In the relative setting, $\langle q\rangle$ becomes the tautological subbundle $T$ on $M$, and we get a bundle map

\[T\otimes \mathrm{Sym}^3S^\vee\hookrightarrow \mathrm{Sym}^5S^\vee.\]

We can view $f$ as a section of the quotient bundle $B:=\mathrm{Sym}^5S^\vee\,/\,(T\otimes \mathrm{Sym}^3S^\vee)$, and the set of conics is precisely determined by the vanishing of this section. Again it suffices to compute the top Chern class of $B$.

julia> T = M.bundles[1]
AbsBundle of rank 1 on AbsVariety of dim 11

julia> B = symmetric_power(5, dual(S)) - T * symmetric_power(3, dual(S))
AbsBundle of rank 11 on AbsVariety of dim 11

julia> integral(chern(B))

Twisted cubics

This number is computed by Ellingsrud and Strømme. The problem is a lot more complicated, due to the fact that a twisted cubic is not a complete intersection. We will need to first understand their parameter space.

The parameter space of twisted cubics

We begin by describing the parameter space of twisted cubics in $\mathbf P^3=\mathbf P(V_4)$. The Hilbert scheme $\mathrm{Hilb}_{3t+1} \mathbf P^3$ has two irreducible components: the one that parametrizes twisted cubics has dimension 12 and will be denoted as $H$; the other parametrizes smooth plane cubic curves plus a point in space, and has dimension 15. They intersect along a divisor $Y$ in $H$, parametrizing singular plane cubics with an embedded point at the singularity.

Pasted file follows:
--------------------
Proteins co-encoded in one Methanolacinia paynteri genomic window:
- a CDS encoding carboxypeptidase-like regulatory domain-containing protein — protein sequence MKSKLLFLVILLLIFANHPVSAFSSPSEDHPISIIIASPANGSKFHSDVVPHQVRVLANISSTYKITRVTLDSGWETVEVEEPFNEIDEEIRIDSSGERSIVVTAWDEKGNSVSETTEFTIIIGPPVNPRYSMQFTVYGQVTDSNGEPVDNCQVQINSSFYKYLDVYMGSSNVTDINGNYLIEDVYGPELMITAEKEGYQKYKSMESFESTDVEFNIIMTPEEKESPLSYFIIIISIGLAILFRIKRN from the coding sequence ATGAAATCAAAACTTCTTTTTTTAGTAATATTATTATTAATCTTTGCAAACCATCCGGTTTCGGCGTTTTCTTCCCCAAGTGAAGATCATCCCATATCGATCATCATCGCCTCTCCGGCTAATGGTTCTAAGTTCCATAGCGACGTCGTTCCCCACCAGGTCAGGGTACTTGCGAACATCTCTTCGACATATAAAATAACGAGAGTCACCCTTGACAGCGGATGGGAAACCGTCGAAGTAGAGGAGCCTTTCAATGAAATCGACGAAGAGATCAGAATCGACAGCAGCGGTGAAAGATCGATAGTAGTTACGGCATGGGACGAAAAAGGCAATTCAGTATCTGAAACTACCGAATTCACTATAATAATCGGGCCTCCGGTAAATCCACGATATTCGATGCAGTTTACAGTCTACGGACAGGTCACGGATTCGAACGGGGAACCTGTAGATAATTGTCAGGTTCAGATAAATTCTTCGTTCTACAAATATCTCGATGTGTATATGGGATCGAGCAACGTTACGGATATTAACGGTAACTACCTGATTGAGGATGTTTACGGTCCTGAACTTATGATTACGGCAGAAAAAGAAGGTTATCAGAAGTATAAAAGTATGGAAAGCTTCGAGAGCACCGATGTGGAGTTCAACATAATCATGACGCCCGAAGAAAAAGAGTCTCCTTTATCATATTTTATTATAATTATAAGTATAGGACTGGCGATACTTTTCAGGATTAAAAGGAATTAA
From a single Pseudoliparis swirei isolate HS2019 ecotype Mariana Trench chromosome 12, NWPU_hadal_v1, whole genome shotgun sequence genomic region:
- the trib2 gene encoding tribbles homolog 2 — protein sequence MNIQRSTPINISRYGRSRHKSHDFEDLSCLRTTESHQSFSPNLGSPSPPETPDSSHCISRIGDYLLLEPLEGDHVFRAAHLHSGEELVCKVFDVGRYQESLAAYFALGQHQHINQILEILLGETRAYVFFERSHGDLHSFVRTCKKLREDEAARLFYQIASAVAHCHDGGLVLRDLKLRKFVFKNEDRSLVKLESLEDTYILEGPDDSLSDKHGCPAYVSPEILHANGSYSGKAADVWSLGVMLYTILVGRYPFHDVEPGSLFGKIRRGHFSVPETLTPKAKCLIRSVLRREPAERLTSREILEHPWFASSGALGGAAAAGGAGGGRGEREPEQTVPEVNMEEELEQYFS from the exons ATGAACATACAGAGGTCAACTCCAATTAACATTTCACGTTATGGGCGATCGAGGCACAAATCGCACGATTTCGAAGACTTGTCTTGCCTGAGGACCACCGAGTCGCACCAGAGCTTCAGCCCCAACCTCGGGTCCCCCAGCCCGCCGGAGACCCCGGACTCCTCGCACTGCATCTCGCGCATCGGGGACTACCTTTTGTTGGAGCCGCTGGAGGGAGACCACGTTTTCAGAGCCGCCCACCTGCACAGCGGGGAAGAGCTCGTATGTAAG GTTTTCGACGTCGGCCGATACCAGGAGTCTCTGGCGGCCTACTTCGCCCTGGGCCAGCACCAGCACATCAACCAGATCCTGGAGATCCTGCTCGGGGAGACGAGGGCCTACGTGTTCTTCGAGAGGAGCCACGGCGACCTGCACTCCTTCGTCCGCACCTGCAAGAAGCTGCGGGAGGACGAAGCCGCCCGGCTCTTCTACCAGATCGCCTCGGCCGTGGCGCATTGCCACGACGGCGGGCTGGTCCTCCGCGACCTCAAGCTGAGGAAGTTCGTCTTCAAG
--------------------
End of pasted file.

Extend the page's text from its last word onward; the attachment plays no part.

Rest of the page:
The twisted cubic is not a complete intersection: its ideal is generated by 3 quadric equations that have linear relations. Equivalently, this means that they can be given as the 2-minors of a $3\times 2$ matrix of linear forms on $V_4$ (i.e., a net of quadrics that is determinantal).

There is a good moduli space $N(q;m,n)$ parametrizing $n\times m$ matrices of linear forms on a $q$-dimensional vector space, as long as we have $\mathrm{gcd}(m,n) = 1$: this is realized as a GIT quotient by the group $\mathrm{GL}(m)\times \mathrm{GL}(n)$. There are two tautological bundles $E$ and $F$ of rank $n$ and $m$ on the moduli space, whose Chern classes generate the Chow ring. We may thus obtain an explicite description: this can be done by the function matrix_moduli(q,m,n).

julia> X = matrix_moduli(4,2,3)
AbsVariety of dim 12